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What is Cerebral Palsy?
While some people believe that the term "cerebral palsy" (CP) refers to a specific disease, it actually refers to a range of disorders involved the control of muscles. Cerebral palsy can be caused by many different problems. About half a million people in the US have some form of cerebral palsy.
Cerebral palsy is usually congenital and becomes evident early in life. However, it can be acquired later, for example, as a result of a head injury. Researchers now believe that congenital cerebral palsy is caused by faulty cell development in the embryo in the early stages of pregnancy. Maternal infection with the rubella virus (German measles) during pregnancy and severe jaundice of the newborn (as from untreated Rh incompatibility) are some of the conditions that have been associated with the development of cerebral palsy.
Children with cerebral palsy usually show symptoms within the first three years of life. They may be slower than their peers in achieving motor milestones like sitting upright, crawling, and walking. Symptoms range from mild and barely noticeable to severe and debilitating, and can include difficulty maintaining balance or walking, problems with fine motor tasks, or uncontrolled involuntary movements. The symptoms vary from person to person and may change over time.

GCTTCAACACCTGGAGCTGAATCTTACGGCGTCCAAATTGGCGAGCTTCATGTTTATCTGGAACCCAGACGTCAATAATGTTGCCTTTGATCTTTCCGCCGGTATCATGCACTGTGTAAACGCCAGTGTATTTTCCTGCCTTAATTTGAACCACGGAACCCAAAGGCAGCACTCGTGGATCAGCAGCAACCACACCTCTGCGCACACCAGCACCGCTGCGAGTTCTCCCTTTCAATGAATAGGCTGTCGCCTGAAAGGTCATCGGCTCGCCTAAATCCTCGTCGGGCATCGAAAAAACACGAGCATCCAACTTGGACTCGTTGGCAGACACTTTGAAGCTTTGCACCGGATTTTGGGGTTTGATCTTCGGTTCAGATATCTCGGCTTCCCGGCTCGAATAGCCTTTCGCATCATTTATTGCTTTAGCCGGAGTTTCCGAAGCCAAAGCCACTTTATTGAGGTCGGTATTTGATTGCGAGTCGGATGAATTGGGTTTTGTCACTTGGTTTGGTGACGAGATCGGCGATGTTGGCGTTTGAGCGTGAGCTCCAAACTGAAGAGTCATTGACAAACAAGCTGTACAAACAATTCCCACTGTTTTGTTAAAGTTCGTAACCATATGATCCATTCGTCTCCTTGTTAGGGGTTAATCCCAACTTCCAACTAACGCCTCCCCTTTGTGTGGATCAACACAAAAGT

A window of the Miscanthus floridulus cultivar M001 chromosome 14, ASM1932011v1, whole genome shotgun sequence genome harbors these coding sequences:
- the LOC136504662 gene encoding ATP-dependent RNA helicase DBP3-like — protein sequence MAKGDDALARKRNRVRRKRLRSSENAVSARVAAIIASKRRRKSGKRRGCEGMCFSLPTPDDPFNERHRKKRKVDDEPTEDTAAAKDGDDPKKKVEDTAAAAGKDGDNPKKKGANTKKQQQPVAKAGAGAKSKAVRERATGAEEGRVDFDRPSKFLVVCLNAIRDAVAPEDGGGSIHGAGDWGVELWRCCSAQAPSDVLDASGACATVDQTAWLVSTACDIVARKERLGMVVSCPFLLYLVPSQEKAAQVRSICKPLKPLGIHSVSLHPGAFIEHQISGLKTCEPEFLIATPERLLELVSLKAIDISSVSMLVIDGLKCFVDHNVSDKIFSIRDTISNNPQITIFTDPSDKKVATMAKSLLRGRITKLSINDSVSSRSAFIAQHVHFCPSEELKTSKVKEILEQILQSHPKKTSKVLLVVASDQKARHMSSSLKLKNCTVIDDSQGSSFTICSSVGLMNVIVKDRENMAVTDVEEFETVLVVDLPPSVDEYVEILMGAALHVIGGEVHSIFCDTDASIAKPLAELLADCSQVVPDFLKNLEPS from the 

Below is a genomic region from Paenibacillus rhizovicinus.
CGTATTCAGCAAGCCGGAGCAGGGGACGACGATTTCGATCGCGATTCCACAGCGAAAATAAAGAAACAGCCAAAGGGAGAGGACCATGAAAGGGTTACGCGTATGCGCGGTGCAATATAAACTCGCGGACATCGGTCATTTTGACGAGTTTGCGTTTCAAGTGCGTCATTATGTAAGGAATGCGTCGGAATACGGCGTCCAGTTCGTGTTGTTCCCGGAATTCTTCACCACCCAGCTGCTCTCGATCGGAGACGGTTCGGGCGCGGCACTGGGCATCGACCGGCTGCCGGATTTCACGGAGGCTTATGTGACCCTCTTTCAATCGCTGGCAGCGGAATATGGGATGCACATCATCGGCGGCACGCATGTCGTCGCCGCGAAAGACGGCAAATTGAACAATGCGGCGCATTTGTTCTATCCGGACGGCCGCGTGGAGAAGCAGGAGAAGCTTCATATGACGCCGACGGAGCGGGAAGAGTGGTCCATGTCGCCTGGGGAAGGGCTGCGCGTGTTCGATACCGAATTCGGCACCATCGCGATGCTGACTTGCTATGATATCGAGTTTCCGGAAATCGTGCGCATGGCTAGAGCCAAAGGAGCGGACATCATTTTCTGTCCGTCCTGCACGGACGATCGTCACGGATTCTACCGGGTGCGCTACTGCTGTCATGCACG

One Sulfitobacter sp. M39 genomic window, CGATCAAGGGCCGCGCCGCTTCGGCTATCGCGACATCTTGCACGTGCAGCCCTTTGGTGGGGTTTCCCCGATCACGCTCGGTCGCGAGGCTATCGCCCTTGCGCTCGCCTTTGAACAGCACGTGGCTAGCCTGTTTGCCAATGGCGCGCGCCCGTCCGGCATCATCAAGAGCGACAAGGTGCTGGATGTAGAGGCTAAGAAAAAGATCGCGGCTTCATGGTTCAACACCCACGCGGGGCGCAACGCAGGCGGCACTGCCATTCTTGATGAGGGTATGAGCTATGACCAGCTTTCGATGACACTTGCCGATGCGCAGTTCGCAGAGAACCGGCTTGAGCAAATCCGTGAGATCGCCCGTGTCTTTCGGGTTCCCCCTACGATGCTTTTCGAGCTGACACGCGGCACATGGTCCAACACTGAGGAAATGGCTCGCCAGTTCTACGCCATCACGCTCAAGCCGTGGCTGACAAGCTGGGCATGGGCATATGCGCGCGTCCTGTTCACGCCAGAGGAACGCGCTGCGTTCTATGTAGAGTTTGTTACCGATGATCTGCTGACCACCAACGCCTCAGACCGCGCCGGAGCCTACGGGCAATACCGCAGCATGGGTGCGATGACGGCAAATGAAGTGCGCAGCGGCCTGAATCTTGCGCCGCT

However, cerebral palsy is NOT a progressive condition, meaning that it does not worsen over time. Cerebral palsy can occur by itself in an otherwise entirely normal child or it may be accompanied by other problems (such as, for example, a seizure disorder or mental retardation).
There are three main types of cerebral palsy -- spastic cerebral palsy, athetoid cerebral palsy, and mixed cerebral palsy. Spastic cerebral palsy, the most common type, is a condition in which there is too much muscle tone. This tightness results in stiff awkward movements. Athetoid cerebral palsy involves slow uncontrolled movements that involve the entire body, often making it difficult or impossible to walk. Mixed cerebral palsy is a combination of the two.
There is no specific cure for cerebral palsy, but a wide range of therapeutic interventions are available, depending upon individual situations and needs. Medications may be prescribed to control muscle spasms, and bracing can be used to help overcome muscle imbalances and prevent muscle contractures. Physical, speech, and occupational therapy along with counseling today are employed to help people with cerebral palsy lead healthy, productive lives.
Last Editorial Review: 4/20/2005
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